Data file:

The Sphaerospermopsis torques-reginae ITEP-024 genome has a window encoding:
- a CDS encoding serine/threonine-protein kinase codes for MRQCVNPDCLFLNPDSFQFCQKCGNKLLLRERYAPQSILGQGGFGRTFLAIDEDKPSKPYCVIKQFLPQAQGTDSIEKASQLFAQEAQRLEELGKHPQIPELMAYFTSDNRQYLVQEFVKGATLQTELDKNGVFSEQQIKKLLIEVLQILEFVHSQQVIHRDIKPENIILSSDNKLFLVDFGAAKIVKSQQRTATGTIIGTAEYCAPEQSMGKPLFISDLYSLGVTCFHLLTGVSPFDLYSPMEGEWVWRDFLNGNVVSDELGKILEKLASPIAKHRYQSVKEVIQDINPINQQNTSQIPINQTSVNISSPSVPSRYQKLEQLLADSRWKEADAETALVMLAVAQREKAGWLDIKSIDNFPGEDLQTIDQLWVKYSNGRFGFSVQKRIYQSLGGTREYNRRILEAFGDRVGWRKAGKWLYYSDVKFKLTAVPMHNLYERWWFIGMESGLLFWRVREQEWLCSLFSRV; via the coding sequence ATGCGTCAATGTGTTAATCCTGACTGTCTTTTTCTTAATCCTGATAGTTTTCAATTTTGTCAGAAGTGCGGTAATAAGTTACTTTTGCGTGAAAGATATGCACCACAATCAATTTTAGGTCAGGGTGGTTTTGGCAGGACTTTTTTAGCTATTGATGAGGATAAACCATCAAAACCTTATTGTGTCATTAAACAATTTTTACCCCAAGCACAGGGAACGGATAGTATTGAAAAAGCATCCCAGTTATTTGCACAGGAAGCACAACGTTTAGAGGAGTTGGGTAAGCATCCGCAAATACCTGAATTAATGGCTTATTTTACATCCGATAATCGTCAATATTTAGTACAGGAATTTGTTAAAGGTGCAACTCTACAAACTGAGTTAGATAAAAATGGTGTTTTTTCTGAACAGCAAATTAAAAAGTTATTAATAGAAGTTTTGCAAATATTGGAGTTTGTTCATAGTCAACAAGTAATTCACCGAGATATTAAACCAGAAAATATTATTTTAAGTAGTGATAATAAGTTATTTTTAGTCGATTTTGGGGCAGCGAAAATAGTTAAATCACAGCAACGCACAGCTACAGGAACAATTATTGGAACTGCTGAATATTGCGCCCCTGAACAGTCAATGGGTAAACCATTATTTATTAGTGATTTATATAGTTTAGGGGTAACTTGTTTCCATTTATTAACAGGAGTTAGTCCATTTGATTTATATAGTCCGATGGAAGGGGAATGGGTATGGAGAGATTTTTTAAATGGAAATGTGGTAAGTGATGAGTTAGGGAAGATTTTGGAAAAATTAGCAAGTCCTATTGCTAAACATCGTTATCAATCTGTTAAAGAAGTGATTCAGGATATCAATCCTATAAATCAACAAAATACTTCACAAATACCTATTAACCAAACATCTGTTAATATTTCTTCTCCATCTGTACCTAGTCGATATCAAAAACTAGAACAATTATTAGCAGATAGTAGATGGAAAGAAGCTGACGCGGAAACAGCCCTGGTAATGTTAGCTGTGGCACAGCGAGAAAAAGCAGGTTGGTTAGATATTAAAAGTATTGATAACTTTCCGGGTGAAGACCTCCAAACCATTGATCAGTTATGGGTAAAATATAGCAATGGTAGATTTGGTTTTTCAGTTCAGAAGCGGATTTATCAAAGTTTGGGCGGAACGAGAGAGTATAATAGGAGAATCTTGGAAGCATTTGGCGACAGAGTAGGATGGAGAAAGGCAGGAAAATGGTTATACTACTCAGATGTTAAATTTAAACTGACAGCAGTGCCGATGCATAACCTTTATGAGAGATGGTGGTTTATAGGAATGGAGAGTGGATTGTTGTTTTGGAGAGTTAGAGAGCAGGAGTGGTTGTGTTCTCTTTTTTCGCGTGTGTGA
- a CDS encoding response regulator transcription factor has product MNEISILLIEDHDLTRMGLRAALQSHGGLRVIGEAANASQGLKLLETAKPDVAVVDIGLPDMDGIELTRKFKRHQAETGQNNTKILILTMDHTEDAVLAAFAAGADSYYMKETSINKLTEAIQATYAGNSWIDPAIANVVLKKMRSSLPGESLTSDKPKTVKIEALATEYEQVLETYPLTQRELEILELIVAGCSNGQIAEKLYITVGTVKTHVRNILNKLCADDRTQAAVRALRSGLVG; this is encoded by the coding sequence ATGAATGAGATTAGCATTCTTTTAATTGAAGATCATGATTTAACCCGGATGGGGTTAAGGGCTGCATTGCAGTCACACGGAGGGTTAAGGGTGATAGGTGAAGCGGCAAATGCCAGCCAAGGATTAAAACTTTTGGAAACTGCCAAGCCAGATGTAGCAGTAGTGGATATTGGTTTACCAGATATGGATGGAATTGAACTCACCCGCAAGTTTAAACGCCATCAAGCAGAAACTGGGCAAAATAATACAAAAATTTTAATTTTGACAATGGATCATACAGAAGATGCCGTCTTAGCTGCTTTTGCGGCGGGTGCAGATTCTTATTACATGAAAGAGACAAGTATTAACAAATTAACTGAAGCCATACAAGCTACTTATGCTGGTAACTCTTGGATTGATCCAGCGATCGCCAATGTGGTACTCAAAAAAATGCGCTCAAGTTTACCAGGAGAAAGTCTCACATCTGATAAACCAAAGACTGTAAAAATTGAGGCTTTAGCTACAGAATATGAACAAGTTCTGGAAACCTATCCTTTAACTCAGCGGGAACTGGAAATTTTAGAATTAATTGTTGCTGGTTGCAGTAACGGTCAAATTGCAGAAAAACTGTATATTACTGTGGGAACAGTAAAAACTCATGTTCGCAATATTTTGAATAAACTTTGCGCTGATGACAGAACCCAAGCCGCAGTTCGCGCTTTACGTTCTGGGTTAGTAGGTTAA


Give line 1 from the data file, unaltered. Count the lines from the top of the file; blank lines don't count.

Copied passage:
The Sphaerospermopsis torques-reginae ITEP-024 genome has a window encoding: